According to one source, Reb Tzvi Hirsh was appointed leader of the Chassidim to succeed his father. He served in that capacity for just one year. The Chassidim had gathered on Shavuot, the first yahrtzeit of the Baal Shem Tov, and were seated around a table with Reb Tzvi Hirsh at their head. He suddenly rose and said: “Today my father appeared to me and informed me that the Shechinah and Heavenly Assembly that used to be with him have gone over this day to Reb Dov Ber, the Mezritcher Maggid; therefore, from today on, the leadership is his. Let him sit in my place at the head of the table and you, my son, sit in his place.” When he finished speaking, he removed the white bekeshe that he wore which symbolized his being Rebbe and placed it upon the shoulders of the Rebbe Reb Ber, the Maggid of Mezritch.
However, according to most sources Reb Tzvi Hirsh never assumed leadership; the Baal Shem Tov indicated, or specifically instructed that the Maggid should be his successor. All, however agree that Reb Tzvi Hirsh was a spiritual giant who was greatly admired by his father’s talmidim.
Reb Tzvi Hirsh was buried in Pinsk. Later an ohel was built around his kever, at the request of the Beit Aharon of Karlin, zy”a.
HaRav Raphael Shlomo Laniado, zt”l, (1740-1793). Originating from Spain through their progenitor, Rav Shmuel, the Laniado family was among the most famous and well-established in the Syrian city of Chaleb. Rav Raphael Shlomo Laniado was a prolific writer, and he is well-known for the several halachic works: HaMaalot LeShlomo, Beit Dino Shel Shlomo, Lechem Shlomo, and Kisei Shlomo.
HaRav Mordecai Yosef Leiner of Ishbitz, zt”l, (5560 / 1800 - 5614 / 1854), the Mei Hashiloach.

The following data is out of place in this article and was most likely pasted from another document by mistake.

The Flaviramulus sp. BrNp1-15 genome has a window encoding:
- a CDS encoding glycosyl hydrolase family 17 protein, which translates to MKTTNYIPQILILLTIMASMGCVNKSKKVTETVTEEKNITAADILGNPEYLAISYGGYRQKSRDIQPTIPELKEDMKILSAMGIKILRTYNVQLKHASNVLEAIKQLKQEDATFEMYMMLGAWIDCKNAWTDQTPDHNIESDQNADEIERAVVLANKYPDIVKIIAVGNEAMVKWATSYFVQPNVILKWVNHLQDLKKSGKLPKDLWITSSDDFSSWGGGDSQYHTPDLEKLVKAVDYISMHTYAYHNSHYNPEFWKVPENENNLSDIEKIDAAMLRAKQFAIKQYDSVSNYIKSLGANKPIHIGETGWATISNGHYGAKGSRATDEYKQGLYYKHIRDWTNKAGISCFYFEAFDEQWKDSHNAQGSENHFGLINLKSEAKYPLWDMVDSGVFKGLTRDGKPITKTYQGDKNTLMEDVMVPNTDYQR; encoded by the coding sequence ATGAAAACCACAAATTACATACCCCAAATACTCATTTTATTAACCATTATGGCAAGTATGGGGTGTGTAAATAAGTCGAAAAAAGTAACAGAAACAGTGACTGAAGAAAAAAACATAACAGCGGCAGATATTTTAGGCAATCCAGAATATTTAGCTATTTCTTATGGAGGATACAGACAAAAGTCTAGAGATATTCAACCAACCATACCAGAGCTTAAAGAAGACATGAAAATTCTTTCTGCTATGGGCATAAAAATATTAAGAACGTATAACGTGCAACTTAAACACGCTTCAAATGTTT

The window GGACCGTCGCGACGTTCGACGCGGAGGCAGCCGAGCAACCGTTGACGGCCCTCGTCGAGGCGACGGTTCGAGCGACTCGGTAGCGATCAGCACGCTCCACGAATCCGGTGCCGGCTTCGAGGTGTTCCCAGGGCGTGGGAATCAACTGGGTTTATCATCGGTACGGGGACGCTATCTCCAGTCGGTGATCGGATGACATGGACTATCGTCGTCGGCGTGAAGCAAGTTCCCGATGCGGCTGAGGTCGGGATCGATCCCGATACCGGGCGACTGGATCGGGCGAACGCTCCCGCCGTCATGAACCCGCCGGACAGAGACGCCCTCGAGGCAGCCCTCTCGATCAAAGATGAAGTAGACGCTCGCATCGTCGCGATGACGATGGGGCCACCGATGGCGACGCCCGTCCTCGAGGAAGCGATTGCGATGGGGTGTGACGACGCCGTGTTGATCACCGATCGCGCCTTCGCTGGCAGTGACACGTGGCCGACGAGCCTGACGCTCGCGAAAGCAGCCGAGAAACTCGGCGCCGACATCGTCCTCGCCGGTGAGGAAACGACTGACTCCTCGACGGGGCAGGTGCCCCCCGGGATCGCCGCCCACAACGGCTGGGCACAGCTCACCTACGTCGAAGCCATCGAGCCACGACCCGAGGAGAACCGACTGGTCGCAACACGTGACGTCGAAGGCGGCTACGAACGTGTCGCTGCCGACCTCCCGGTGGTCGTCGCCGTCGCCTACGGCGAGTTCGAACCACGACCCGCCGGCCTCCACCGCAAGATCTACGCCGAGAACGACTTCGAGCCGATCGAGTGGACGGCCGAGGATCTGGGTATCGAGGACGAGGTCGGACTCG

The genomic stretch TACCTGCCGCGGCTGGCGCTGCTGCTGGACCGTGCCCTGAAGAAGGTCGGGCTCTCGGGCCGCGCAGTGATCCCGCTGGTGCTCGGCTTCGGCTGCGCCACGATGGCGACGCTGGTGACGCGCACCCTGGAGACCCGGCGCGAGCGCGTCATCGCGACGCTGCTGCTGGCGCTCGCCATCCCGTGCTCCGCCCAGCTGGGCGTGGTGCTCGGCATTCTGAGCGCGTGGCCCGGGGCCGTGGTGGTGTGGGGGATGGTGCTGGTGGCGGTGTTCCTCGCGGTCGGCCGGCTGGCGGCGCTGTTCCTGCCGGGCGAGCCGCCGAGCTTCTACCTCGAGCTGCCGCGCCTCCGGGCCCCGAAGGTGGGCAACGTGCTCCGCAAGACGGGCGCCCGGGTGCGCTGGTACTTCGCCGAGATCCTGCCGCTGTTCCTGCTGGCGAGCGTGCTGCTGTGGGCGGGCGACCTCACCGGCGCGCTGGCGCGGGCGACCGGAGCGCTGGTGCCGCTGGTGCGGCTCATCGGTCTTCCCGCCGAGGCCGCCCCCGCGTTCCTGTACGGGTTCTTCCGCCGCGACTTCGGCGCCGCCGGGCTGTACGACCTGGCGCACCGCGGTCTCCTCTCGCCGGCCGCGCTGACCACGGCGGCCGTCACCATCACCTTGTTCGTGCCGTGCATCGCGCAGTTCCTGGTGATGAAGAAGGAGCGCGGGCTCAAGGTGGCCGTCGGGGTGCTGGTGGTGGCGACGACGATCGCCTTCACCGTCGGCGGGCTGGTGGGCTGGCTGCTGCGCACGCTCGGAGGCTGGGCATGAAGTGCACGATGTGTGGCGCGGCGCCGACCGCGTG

His father Rav Yaakov was an eminent descendant of Harav Yaakov Baal Mofes, zt”l, and Harav Shaul Wohl, zt”l.
Born in Tomashov, Poland in 5560 / 1800, he was a childhood friend of Reb Menachem Mendel Morgenstern, later to become the Kotzker Rebbe, and they studied together in the school of the Chasidic Master, Reb Simcha Bunim of Pshischa.
The child was orphaned of his father at a young age, but since his mother’s family was well-to-do, he didn’t lack for care. As a young boy, Mordechai Yosef showed immense potential, and he was renowned for an outstanding memory and for his hasmadah.
Rav Mordechai Yosef married the daughter of Rav Yosef, zt”l, the Rav of Tomashov. After his marriage, already known as a Gadol baTorah, he began to travel to the court of the Rebbe Reb Bunim of Peshischa, zy”a. This was due to the influence of Harav Menachem Mendel of Kotzk, zy”a, who resided at the time in Tomashov.
In Peshischa, Rav Mordechai Yosef was well received, despite his young age. Reb Bunim told Rav Mordechai Yosef, “Now I am older and bigger than you, but [since] you are still young, you can grow.” He compared Rav Mordechai Yosef to the Mei Hashiloach of the Beis Hamikdash, that coursed slowly but seeped in very deep. (It was for this vort of the Rebbe Reb Bunim that Rav Mordechai Yosef’s sefer was named Mei Hashiloach.)